Reuters: Iran's security forces will stop opposition supporters using the Iranian new year in March to stage more anti-government protests, a leading judicial official said on Sunday. TEHRAN (Reuters) – Iran's security forces will stop opposition supporters using the Iranian new year in March to stage more anti-government protests, a leading judicial official said on Sunday.
Tehran general prosecutor Abbas Jafari Dolatabadi was speaking after opposition leader Mirhossein Mousavi said on his website on Sunday that the legitimacy of clerical rule was waning due to its "repressive measures."
"Even though some go on trying to agitate the atmosphere in society with statements… they've been given the answer by the people," Dolatabadi said in comments on state news agency IRNA.
"We will not witness street demonstrations and we will not allow anyone to come to the streets to disrupt public security without proper permits."
The disputed June re-election of President Mahmoud Ahmadinejad plunged the Islamic Republic into its most serious internal crisis in its 30-year history and created a rift within the ruling establishment.
Hardliners have accused reformist opposition leaders of inciting unrest and called them enemies of God, a crime punishable by death under Iran's Islamic law.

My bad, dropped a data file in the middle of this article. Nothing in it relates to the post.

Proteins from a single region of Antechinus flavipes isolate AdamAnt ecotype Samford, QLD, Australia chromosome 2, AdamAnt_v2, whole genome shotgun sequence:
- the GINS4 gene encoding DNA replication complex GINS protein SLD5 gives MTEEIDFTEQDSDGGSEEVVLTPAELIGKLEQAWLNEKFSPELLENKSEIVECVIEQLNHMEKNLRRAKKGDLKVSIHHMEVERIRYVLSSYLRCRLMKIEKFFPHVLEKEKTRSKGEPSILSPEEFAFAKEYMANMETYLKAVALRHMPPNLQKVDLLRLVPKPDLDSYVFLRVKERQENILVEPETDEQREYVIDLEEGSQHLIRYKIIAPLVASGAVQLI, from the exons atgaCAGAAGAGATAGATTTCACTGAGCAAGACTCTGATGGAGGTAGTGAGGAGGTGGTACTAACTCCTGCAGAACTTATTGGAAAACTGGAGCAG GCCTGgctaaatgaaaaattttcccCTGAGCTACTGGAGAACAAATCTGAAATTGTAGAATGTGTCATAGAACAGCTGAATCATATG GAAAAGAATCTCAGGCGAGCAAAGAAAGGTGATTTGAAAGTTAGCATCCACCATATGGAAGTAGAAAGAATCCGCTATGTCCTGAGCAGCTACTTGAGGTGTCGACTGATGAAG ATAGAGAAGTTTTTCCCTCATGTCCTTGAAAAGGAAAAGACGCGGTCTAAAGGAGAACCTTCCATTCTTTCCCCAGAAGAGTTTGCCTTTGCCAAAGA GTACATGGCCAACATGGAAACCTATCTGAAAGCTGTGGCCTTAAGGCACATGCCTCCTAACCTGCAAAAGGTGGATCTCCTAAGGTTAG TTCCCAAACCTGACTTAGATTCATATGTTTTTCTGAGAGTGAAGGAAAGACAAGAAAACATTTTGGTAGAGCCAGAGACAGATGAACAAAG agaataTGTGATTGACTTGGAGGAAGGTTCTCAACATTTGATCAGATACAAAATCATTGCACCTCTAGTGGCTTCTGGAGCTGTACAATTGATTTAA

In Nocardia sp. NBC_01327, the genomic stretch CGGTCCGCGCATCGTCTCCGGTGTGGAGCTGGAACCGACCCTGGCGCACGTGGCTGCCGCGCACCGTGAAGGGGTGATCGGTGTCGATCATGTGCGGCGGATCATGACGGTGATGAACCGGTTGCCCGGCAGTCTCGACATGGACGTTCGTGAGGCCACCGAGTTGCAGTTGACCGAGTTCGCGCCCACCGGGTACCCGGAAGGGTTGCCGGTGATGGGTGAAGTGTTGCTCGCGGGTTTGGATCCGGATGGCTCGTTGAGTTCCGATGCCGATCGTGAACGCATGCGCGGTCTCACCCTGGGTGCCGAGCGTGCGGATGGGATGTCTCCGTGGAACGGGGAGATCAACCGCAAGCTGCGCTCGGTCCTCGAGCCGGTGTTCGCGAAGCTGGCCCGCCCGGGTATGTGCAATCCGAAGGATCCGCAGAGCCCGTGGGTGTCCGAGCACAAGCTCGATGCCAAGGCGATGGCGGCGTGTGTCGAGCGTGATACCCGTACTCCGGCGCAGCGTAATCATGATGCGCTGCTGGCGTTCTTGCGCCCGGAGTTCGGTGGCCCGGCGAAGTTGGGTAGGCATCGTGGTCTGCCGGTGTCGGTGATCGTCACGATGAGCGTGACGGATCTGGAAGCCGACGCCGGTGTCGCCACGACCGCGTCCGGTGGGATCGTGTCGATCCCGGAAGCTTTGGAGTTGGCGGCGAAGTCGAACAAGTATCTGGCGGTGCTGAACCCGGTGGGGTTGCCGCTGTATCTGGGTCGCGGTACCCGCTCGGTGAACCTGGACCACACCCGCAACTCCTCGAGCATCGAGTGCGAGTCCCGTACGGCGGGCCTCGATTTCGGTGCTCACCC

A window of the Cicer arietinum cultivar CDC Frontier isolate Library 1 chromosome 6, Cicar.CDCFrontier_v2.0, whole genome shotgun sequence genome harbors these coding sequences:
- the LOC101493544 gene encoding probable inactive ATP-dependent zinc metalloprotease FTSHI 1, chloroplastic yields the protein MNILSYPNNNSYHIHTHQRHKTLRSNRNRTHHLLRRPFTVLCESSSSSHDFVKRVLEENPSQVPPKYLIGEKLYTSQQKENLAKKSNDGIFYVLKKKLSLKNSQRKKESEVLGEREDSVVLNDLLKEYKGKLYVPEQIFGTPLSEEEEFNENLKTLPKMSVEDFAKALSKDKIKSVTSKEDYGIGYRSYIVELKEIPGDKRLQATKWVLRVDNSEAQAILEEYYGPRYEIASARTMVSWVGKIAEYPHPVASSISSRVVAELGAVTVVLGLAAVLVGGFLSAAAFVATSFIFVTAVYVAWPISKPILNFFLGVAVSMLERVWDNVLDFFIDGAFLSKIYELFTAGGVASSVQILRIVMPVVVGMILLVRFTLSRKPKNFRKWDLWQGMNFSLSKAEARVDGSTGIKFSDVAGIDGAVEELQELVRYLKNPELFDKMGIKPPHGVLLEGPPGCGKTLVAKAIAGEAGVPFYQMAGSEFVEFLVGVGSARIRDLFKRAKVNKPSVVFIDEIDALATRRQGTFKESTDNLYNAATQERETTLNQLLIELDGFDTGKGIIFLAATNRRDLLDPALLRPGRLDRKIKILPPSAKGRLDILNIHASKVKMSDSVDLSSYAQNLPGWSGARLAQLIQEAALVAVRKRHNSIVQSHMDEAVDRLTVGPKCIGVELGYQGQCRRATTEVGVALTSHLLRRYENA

"Even though threats against the revolution will not come to an end, we will not succumb and certainly one day in the not so distant future despair will take them and they will surrender," Dolatabadi said.
"The file on the election has been closed and law enforcement agencies have been asked to preserve security," he said, referring to often rowdy large street celebrations involving fires and fireworks on the last Tuesday of the Iranian year, March 16.
The Iranian new year begins on March 21.
Opposition supporters have defied government warnings against staging illegal rallies and have sought to hijack official demonstrations to hold anti-government protests.
The domestic strife comes as Iran faces growing Western calls for more sanctions after Ahmadinejad ordered production of higher-grade uranium, stirring fears that Tehran aims to make nuclear bombs, not just fuel for civilian use.
(Reporting by Hashem Kalantari; Writing by Andrew Hammond; Editing by Jon Hemming)